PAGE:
Miles and miles above my head“

—  Edna St. Vincent Millay, Renascence

"Renascence" (1912), st. 3 Renascence and Other Poems (1917)
Kontext: But, sure, the sky is big, I said;
Miles and miles above my head;
So here upon my back I'll lie
And look my fill into the sky.
And so I looked, and, after all,
The sky was not so very tall.
The sky, I said, must somewhere stop,
And — sure enough! — I see the top!
The sky, I thought, is not so grand;
I 'most could touch it with my hand!
And reaching up my hand to try,
I screamed to feel it touch the sky.

„Love is not all: it is not meat nor drink
Nor slumber nor a roof against the rain“

—  Edna St. Vincent Millay

Sonnet XXX from Fatal Interview (1931)
Kontext: Love is not all: it is not meat nor drink
Nor slumber nor a roof against the rain;
Nor yet a floating spar to men that sink
And rise and sink and rise and sink again;
Love can not fill the thickened lung with breath,
Nor clean the blood, nor set the fractured bone;
Yet many a man is making friends with death
Even as I speak, for lack of love alone.

„And reaching up my hand to try,
I screamed to feel it touch the sky.“

—  Edna St. Vincent Millay, Renascence

"Renascence" (1912), st. 3 Renascence and Other Poems (1917)
Kontext: But, sure, the sky is big, I said;
Miles and miles above my head;
So here upon my back I'll lie
And look my fill into the sky.
And so I looked, and, after all,
The sky was not so very tall.
The sky, I said, must somewhere stop,
And — sure enough! — I see the top!
The sky, I thought, is not so grand;
I 'most could touch it with my hand!
And reaching up my hand to try,
I screamed to feel it touch the sky.

„The only people I really hate are servants. They are not really human beings at all.“

—  Edna St. Vincent Millay

Kontext: The only people I really hate are servants. They are not really human beings at all. As attributed without citation in At Home by Bill Bryson, Chapter V, "The Scullery and the Larder" p. 111

„After all, my earstwhile dear,
My no longer cherished,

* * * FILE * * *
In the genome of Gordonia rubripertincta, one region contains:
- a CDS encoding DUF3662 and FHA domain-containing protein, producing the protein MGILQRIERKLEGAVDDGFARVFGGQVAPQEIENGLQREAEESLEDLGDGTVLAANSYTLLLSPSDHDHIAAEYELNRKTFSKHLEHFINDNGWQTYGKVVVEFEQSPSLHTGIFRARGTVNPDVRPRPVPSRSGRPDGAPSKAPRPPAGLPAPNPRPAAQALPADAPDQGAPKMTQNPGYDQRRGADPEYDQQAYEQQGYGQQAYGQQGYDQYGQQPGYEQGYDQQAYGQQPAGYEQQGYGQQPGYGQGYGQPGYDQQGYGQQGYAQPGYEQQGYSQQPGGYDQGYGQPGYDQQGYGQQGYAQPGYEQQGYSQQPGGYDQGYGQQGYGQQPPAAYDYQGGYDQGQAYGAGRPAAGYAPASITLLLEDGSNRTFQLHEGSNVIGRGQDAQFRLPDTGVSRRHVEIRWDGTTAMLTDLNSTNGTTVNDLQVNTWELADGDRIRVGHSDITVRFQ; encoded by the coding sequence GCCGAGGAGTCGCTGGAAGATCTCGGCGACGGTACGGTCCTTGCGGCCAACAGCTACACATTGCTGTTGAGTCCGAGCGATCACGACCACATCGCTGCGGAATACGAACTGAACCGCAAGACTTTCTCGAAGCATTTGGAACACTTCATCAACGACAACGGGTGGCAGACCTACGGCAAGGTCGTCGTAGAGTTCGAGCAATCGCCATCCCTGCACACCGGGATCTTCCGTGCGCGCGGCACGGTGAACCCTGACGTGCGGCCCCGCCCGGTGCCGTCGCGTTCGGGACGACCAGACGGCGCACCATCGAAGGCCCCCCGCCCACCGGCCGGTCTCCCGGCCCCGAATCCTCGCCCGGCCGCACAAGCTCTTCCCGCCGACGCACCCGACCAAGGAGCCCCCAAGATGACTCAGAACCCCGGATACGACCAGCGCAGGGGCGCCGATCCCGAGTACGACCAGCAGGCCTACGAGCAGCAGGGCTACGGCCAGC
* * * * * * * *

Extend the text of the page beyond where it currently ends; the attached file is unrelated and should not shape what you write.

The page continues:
Need we say it was not love,
Now that love is perished?“

—  Edna St. Vincent Millay

"Passer Mortuus Est", st. 3, Second April, 1921
Quelle: Collected Poems

„… one damn thing after another … one damn thing over and over.“

—  Edna St. Vincent Millay

From an October 1930 letter to Arthur Davison Ficke, as variously described by her biographers, e.g.:
[L]ife was not so much "one damn thing after another" as "one damn thing over and over"
As paraphrased ("she had sent [...] a half-comic note, complaining that...") with quoted phrases in Jean Gould, The Poet and Her Book: A Biography of Edna St. Vincent Millay (1969), p. 198
[L]ife isn't one thing after another, it's the same thing over and over
As paraphrased ("she writes that...") and apparently Bowlderized in Miriam Gurko, Restless spirit: the life of Edna St. Vincent Millay (1962), p. 197
[I]t was not true that life is one damn thing after another — it was one damn thing over and over
As paraphrased ("Edna had written [...] that...") in Joan Dash, A Life of One's Own: Three Gifted Women and the Men they Married (1973), p. 189
The paraphrase by Dash appears to be the origin of later popularly attributed variants, e.g.:
It is not true that life is one damn thing after another. It's the same damn thing over and over.
As attributed without citation in Psychoanalysis Today: A Case Book (1991) by Elizabeth Thorne and Shirley Herscovitch Schaye, p. 93
It is not true that life is one damn thing after another. It's the same dang thing over and over again.
As attributed without citation in The Last Word: A Treasury of Women's Quotes (1992) by Carolyn Warner